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It'll come in handy, I've come across so many books without descriptions and can't find any for them!

Date Posted: 11/27/2007 3:01 PM ET
Member Since: 11/14/2005
Posts: 6,421
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This topic lists some great sources for adding data to your books, so I thought I would bump it back into view.

Books with descriptions move off your shelf so much faster it is really worth the effort to get a description added where there is none, or a poor one.

Don't forget to look at the reviews for the book, and different editions listed right here on PBS. I find PBS to be one of the greatest sources of descriptions there is. A lot of people don't know you can edit the description, so they put it in their review, AND up until this year, we were not able to edit them at all, so we had no choice but to put it in the review. Now, those reviews are your quickest source for the description and so handy!

Date Posted: 11/27/2007 4:08 PM ET
Member Since: 6/15/2006
Posts: 1,691
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Library of congress catalog  http://catalog.loc.gov  is the closest thing the US has to a national library.  A national library has copies of every book published in their country.  It is especially good for books with no ISBN.  There are also some good summaries about the books, too.  They are always my first source.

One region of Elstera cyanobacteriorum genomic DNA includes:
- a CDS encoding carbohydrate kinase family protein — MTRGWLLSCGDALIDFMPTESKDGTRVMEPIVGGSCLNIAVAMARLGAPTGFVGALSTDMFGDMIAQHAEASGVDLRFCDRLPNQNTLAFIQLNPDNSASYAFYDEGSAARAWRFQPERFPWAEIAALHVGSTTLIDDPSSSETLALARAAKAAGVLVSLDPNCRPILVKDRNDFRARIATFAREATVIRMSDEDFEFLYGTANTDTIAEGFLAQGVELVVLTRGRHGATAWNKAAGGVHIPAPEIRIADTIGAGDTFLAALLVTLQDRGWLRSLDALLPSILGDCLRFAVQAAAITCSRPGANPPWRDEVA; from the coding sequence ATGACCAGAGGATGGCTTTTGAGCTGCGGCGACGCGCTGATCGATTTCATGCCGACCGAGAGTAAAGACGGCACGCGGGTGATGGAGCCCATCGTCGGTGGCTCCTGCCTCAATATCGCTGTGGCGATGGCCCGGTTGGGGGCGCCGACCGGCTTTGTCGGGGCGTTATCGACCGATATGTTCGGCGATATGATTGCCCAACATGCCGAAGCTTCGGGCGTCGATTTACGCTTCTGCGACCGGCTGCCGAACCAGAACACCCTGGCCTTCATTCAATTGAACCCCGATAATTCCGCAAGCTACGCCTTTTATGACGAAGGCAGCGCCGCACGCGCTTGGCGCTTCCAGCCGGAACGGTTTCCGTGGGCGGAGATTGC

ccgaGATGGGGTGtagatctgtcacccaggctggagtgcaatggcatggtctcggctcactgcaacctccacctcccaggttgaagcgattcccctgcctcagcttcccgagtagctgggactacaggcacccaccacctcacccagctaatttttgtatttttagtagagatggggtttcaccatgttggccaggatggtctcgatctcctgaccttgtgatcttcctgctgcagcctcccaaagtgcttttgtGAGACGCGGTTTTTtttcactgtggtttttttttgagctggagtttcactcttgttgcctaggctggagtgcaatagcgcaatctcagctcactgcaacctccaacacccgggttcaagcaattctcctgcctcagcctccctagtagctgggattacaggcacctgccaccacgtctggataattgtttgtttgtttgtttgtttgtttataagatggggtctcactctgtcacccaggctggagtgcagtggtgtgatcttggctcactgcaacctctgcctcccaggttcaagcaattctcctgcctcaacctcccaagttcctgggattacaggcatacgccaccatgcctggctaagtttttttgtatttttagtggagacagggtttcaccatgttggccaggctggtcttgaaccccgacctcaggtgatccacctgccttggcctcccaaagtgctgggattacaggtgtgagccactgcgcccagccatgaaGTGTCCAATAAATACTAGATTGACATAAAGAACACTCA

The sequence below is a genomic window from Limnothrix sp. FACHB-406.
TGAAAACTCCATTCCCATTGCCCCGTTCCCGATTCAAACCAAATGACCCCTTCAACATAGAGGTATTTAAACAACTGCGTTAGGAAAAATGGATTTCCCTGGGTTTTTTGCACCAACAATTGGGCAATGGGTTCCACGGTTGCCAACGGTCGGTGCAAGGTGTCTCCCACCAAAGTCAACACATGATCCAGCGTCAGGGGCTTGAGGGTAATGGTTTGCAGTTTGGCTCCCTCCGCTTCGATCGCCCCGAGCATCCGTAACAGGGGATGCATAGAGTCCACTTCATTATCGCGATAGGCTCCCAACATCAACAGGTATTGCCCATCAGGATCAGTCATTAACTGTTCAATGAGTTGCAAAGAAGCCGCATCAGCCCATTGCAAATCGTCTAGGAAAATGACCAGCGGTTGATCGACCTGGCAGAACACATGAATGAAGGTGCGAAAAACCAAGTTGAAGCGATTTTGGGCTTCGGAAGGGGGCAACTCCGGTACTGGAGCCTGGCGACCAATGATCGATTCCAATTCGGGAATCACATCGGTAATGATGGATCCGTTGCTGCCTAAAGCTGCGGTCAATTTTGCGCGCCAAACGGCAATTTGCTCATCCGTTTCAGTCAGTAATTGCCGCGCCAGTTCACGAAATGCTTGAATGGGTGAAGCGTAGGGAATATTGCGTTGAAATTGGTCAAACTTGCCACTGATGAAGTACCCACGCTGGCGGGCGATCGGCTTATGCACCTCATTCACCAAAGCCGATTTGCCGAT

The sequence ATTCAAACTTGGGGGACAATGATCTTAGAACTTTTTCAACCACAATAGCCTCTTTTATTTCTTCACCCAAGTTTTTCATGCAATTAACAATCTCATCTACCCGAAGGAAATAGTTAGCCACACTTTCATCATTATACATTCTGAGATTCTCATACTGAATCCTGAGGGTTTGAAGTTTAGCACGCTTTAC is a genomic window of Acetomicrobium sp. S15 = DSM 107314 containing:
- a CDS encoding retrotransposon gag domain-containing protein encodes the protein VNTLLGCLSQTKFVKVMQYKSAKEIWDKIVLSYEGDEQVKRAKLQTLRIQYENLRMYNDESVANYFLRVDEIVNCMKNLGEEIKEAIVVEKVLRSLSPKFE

If you are not a librarian, skip the MARC format and just use the pages that show infomation about the book and more information about the book in plain English.  (The MARC format is on the screen with all the numbers and makes no sense to people who aren't cataloging librarians.)

Date Posted: 1/15/2008 3:16 PM ET
Member Since: 4/9/2007
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bumping back up

Date Posted: 1/15/2008 6:27 PM ET
Member Since: 7/31/2007
Posts: 2,697
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Another suggestion on finding an accurate description of the book is the author's website...they not only give a great picture of the book but a fantastic and accurate description.

Date Posted: 2/2/2008 10:18 PM ET
Member Since: 12/21/2006
Posts: 315
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I have to nod emphatically at "author's website," assuming the author does have a good one.

I just found Emily Hendrickson's site, which is a treasure-trove: accurate descriptions, and quite large cover pictures, for everything she's ever published. I don't even read regencies, but I found a couple of these that didn't have covers or descriptions and went looking -- now she's become a minor project of mine, since the data's just LAYING there waiting for me to pour it into PBS. :->